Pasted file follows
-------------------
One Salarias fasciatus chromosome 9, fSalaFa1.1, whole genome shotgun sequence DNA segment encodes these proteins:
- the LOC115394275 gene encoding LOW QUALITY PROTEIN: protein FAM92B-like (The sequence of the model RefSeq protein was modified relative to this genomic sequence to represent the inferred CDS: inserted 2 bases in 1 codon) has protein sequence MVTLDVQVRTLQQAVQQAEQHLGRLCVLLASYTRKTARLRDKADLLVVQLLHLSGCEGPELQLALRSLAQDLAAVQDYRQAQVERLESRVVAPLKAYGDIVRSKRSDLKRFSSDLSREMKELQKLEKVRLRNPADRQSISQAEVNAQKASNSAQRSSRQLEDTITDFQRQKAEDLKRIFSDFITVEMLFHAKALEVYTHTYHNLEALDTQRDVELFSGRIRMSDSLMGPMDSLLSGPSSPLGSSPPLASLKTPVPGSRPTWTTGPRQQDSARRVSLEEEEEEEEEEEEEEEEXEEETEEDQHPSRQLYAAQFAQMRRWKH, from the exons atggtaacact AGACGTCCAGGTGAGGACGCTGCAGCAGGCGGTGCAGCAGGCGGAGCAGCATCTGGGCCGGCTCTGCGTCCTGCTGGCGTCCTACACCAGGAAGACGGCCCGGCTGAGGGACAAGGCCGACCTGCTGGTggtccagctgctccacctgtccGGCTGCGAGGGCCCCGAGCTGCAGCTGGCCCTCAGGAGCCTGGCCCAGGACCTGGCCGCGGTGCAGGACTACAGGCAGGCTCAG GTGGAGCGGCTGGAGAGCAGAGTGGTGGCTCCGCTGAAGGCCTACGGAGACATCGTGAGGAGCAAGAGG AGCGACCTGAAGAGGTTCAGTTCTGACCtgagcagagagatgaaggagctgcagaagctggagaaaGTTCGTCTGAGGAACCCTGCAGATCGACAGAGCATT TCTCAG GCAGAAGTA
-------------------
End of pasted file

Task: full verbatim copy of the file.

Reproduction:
One Salarias fasciatus chromosome 9, fSalaFa1.1, whole genome shotgun sequence DNA segment encodes these proteins:
- the LOC115394275 gene encoding LOW QUALITY PROTEIN: protein FAM92B-like (The sequence of the model RefSeq protein was modified relative to this genomic sequence to represent the inferred CDS: inserted 2 bases in 1 codon) has protein sequence MVTLDVQVRTLQQAVQQAEQHLGRLCVLLASYTRKTARLRDKADLLVVQLLHLSGCEGPELQLALRSLAQDLAAVQDYRQAQVERLESRVVAPLKAYGDIVRSKRSDLKRFSSDLSREMKELQKLEKVRLRNPADRQSISQAEVNAQKASNSAQRSSRQLEDTITDFQRQKAEDLKRIFSDFITVEMLFHAKALEVYTHTYHNLEALDTQRDVELFSGRIRMSDSLMGPMDSLLSGPSSPLGSSPPLASLKTPVPGSRPTWTTGPRQQDSARRVSLEEEEEEEEEEEEEEEEXEEETEEDQHPSRQLYAAQFAQMRRWKH, from the exons atggtaacact AGACGTCCAGGTGAGGACGCTGCAGCAGGCGGTGCAGCAGGCGGAGCAGCATCTGGGCCGGCTCTGCGTCCTGCTGGCGTCCTACACCAGGAAGACGGCCCGGCTGAGGGACAAGGCCGACCTGCTGGTggtccagctgctccacctgtccGGCTGCGAGGGCCCCGAGCTGCAGCTGGCCCTCAGGAGCCTGGCCCAGGACCTGGCCGCGGTGCAGGACTACAGGCAGGCTCAG GTGGAGCGGCTGGAGAGCAGAGTGGTGGCTCCGCTGAAGGCCTACGGAGACATCGTGAGGAGCAAGAGG AGCGACCTGAAGAGGTTCAGTTCTGACCtgagcagagagatgaaggagctgcagaagctggagaaaGTTCGTCTGAGGAACCCTGCAGATCGACAGAGCATT TCTCAG GCAGAAGTA